Jerusalem tensions persist

Tensions continue — among Palestinians, at least — after disturbances the mosque esplanade in the Old City of East Jerusalem on Sunday, despite the imposed calm for the Jewish holy day of Yom Kippur observed this year from Sunday night through Monday night.

There were minor disturbances reported in several East Jerusalem neighborhoods and in Bethlehem.

UPDATE: TV reports showed young — very young, perhaps underage — Palestinian men in handcuffs being processed by Israeli authorities after about 50 persons were reportedly detained in and around East Jerusalem’s Old City in the early hours of Tuesday morning.

Palestinian negotiator Sa’eb Erekat — who has recently been elected as a member of the Fatah Central Committee and subsequently of the Palestine Liberation Organization’s Executive Committee — issued a statement condemning what he said was the determination of Israeli settlers “to destroy Jerusalem as it once was, an open and multicultural city, and home to the world’s three great monotheistic faiths… Israel’s actions are both illegal and are designed to make Jerusalem a ‘united city’ for Israeli settlers only, while Israel continues to target the city’s Christian and Muslim population”.

Erekat was particularly critical of “Providing a police escort for settlers who are against peace at all costs, and whose presence is deliberately designed to provoke a reaction”. His statements were reported by Ma’an News Agency here and here.

In Ramallah on Monday, a press conference was convened at the Palestinian Authority Ministry of Information, where East Jerusalem Fatah activist Hatem Abdel Qader (Eid) told journalists that he had protested to the BBC Arabic service correspondent over the BBC’s portrayal of Sunday’s events as a clash between religious Jews and Muslims. Abdel Qader — who had arrived at the mosque esplanade at the time but was presented with a police order banning him from the site — said that about 20 “settlers” entered, under the protection of Israeli forces, from the Bab al-Maghariba (Moroccan Gate) which is accessed from a ramp rising from the plaza in front of the Western Wall. After just a couple of minutes, according to Abdel Qader, the “settlers” left, and the Israeli forces then attacked Palestinians who had gathered for prayers.

Also speaking at Monday’s press conference in Ramallah were the chief Islamic Judge appointed by the Palestinian Authority, Sheikh Taysiir Tamimi, and the Palestinian Authority Deputy Minister of Information, Mutawakkel Taha.

The Greek Orthodox Patriarch of Jerusalem, Archbishop Atallah Hanna, was also scheduled to attend the press conference in Ramallah, but was unable to make it due to the Israeli closure of roads between East and West Jerusalem for Yom Kippur. Instead, as Ma’an News Agency reported, he issued a statement saying that “as Christian Palestinians and Jerusalemites, cannot keep watching with our hands folded in the face of what happened today … Today it is Al-Aqsa; tomorrow it will be the Church of the Holy Sepulcher’.”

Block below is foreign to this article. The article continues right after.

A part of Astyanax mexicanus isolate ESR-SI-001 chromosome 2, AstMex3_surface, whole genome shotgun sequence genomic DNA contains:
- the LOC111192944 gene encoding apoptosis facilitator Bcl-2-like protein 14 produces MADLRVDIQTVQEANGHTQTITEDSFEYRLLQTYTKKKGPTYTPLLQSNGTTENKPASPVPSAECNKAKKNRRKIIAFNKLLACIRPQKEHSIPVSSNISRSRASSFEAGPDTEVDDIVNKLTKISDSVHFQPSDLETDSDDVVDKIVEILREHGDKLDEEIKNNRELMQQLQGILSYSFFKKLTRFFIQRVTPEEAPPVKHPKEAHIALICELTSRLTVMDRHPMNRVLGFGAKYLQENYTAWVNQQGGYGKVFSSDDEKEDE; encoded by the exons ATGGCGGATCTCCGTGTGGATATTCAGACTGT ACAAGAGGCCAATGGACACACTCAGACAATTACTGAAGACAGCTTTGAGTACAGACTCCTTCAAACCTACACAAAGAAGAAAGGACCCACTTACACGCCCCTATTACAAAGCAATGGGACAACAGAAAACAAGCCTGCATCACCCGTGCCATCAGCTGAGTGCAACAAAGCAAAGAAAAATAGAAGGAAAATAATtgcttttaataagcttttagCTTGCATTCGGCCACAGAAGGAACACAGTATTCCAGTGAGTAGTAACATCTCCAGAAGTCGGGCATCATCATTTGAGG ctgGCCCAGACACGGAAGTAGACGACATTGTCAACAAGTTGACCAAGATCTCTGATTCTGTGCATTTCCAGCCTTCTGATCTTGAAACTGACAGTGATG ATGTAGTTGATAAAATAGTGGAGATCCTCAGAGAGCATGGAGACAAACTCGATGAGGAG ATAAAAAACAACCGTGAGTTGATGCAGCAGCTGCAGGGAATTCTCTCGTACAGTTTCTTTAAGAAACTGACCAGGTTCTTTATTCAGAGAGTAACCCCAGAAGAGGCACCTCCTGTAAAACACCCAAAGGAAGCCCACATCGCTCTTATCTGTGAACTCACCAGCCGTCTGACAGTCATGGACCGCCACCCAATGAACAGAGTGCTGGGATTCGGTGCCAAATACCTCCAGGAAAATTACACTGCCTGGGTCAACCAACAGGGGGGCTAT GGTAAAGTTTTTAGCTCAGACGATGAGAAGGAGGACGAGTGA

Sheikh Tamimi called for a demonstration in defense of Al-Aqsa mosque to take place following next Friday’s prayers.

(Palestinians from the West Bank are subject to restrictions and have great difficulty in passing through Israeli checkpoints in order to travel to Jerusalem to pray at Al-Aqsa mosques, and it is currently almost impossible for Palestinians from Gaza to reach Jerusalem.)

Mutawakkel Taha told journalists that a commission of inquiry established after disturbances during the British Mandate had determined that the Western Wall belonged to the Islamic Waqf. He said it did not belong to the Jews.

Israel officials have complained about Palestinian statements that appear to deny the Jewish attachment to the Western Wall.

Both Taha and Abdel Qader spoke about Israeli excavations under the Haram As-Sharif, and Taha complained about the recent construction of a Jewish synagogue in one of the tunnels that run alongside and under the Western Wall.

This underground synagogue was also mentioned in a leaked report, dated December 2008, and written by the European heads of delegation in East Jerusalem and in Ramallah, which stated: “Links between settlement expansion and the excavation of ‘archaeological tunnels’ in sensitive areas are of particular concern. These private or quasi-private entities have obtained sovereign responsibilities for excavation activities in several religiously sensitive areas of the Holy Basin, including at the Mughrabi Gate, under the Damascus Gate, around the Western Wall and in Silwan. These privatised, and often opaque, practices risk undermining the archaeological status quo in and around the Old City, as well as contributing to increasing distrust and tensions between the religious communities in the city. Those ongoing projects are oblivious to Christian and Muslim holy sites. Although they do not directly harm those holy sites, they threaten their viability, integrity and the public domain in their immediate vicinity. UNESCO has continuously encouraged Israel to abide by international declarations on the protection of World Heritage under occupation.[xvii] In this manner, archaeology is becoming an ideologically motivated tool of national and religious struggle carried out in a manner that modifies the identity and character of the city and threatens to undermine its stability. In January 2008 excavations commenced towards the construction of a synagogue in the Western Wall tunnel, seven meters under the Muslim quarter, at the level of the Roman era road. It is immediately adjacent to the Haram Al Sharif/Temple Mount. The Israeli Antiquities Authorities are deeply involved in its planning and construction. In 2008 the building of The Ohel Yitzhak synagogue started on the Western Wall Plaza, in the immediate vicinity of the Haram Al Sharif/Temple Mount. A tunnel already being dug will connect this synagogue to the Western Wall tunnel”.

The EU report also stated that “Incursions into the Haram Al Sharif on the Temple Mount by radical settler groups have increased in 2008. Particularly during the Jewish high holiday season, settlers paraded on the Haram compound on a frequent basis, sometimes with protection from Israeli security forces, in what appeared to be a show of strength, sometimes leading to clashes with Palestinians”. And, the EU report said, “Israel effectively exercises a veto on who enters the compound. Cameras have been placed at the entrance of the other gates to the Haram Al-Sharif, pointing inwards towards the compound, and Israeli Security personnel are stationed at the entrance to all of the gates determining who is granted access. In addition, by their control of the Mughrabi gate, Israel imposes an unregulated influx of tourists on the Haram without prior negotiation with the Waqf, the Jordanian Islamic authority with jurisdiction over the compound”.